EVERETT — About an hour after classes end at Evergreen Middle School, another set of buses rolls up.
The school offers a later round of busing to all students who want to stay for study club.
The idea started more than half a decade ago. It sprang from conversations among students, teachers and administrators. The student council votes every year to devote the majority of its budget to that cause.
As with many programs at this south Everett school, everyone works together to make it happen and make it equitable.
All students need a comfortable and quiet space for homework, studying and catching up on classwork, Assistant Principal Carmen Boggs said. That includes those who rely on the bus to get home because of their family situations or parent work schedules.
“Many of our students need extra help,” she said. “They are coming to us for re-teaching or help on how to do their homework or how to finish their essay.”
The buses are offered four days a week, because Friday is a short day. One bus fits about 60 kids, and a second bus often is needed.
Many of the teachers take turns volunteering that extra hour after their work day, Boggs said. The school library remains open, and there’s dedicated staffing during that time for students who are in special education or learning English.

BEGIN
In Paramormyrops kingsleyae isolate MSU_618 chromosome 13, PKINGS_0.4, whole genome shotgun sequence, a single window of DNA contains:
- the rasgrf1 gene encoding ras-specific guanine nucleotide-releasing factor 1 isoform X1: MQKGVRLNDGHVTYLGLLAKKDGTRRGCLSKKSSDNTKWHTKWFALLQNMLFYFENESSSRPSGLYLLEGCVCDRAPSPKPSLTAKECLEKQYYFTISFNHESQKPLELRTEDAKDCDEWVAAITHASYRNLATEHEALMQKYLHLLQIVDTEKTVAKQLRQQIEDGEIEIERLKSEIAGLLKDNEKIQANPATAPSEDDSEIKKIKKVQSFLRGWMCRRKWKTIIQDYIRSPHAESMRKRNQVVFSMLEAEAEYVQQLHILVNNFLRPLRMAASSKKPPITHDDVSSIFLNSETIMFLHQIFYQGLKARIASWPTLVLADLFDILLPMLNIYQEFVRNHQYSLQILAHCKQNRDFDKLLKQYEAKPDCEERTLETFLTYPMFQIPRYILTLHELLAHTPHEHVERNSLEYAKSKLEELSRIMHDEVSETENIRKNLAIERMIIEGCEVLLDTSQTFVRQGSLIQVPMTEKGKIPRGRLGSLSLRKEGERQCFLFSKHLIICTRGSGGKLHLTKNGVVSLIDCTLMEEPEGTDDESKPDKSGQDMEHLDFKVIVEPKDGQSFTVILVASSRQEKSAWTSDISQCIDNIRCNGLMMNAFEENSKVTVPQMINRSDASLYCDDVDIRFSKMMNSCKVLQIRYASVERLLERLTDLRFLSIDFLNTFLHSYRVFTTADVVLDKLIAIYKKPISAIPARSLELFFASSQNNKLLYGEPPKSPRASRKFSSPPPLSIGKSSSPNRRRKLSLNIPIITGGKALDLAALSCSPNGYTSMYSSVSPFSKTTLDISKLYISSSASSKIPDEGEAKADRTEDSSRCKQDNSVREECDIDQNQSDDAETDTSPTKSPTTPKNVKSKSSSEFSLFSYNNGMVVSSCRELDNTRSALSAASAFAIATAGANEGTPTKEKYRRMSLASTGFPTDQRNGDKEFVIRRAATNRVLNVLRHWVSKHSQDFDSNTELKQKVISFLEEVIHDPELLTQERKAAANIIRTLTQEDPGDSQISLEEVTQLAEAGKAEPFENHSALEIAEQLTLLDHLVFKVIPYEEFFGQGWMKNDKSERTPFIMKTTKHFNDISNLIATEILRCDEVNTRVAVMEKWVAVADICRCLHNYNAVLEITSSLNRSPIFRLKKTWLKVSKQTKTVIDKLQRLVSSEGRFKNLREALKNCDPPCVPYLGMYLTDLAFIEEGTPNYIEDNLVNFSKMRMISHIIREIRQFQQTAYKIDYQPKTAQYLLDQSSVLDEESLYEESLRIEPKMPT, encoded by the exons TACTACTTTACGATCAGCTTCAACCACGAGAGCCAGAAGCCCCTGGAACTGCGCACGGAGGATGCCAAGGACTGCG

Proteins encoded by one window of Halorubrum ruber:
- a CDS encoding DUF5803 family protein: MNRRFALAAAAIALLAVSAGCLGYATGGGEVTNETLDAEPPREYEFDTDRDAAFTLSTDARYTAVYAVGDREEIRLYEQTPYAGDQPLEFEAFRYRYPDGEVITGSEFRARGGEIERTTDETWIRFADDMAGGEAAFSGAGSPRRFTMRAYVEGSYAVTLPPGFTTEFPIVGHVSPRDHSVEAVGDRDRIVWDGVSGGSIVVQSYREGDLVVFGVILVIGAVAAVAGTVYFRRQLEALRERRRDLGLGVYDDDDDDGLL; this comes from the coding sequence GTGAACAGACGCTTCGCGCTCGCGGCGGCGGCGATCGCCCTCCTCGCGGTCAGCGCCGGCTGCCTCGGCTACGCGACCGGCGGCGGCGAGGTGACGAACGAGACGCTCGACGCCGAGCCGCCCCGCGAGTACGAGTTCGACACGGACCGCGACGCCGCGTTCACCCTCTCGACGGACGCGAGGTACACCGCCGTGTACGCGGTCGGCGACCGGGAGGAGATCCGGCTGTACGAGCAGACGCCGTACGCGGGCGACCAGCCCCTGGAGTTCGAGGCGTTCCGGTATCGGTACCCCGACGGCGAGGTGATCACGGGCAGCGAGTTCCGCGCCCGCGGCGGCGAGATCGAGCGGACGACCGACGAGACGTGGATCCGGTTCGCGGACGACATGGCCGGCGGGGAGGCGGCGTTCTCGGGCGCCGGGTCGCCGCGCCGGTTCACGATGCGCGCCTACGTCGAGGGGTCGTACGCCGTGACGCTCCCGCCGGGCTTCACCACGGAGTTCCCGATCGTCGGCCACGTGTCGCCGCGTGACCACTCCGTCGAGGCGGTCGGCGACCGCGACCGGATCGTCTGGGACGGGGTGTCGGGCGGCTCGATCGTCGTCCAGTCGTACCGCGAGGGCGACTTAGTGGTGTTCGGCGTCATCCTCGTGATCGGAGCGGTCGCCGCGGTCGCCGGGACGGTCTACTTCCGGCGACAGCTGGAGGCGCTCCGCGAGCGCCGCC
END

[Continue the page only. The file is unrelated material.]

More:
The student council’s annual fundraiser just wrapped up. The children earned about $45,000 by selling cookie dough and magazines. Study club buses compete for those funds with dances, assemblies and field trips.
The same buses also are used by students in arts, drama and robotics and other clubs. The program is separate from the busing provided after sports practices.
Any student who is failing a class gets a personal invitation to study club, and their parents are reminded about the extra buses. The message is that the child is not alone, and people at school are watching and ready to help, Boggs said.
Attendance and grades are crucial to academic success, and study time is part of that. Many students in study club have improved their grades. Kids who don’t feel frustrated are more likely to stay in school.
Every day of the program, the adults get together and sort out the kids and their addresses. They figure out the routes for the buses.
“This is a very complicated thing just to put together,” Boggs said. “It’s a big, huge thing, but it works.”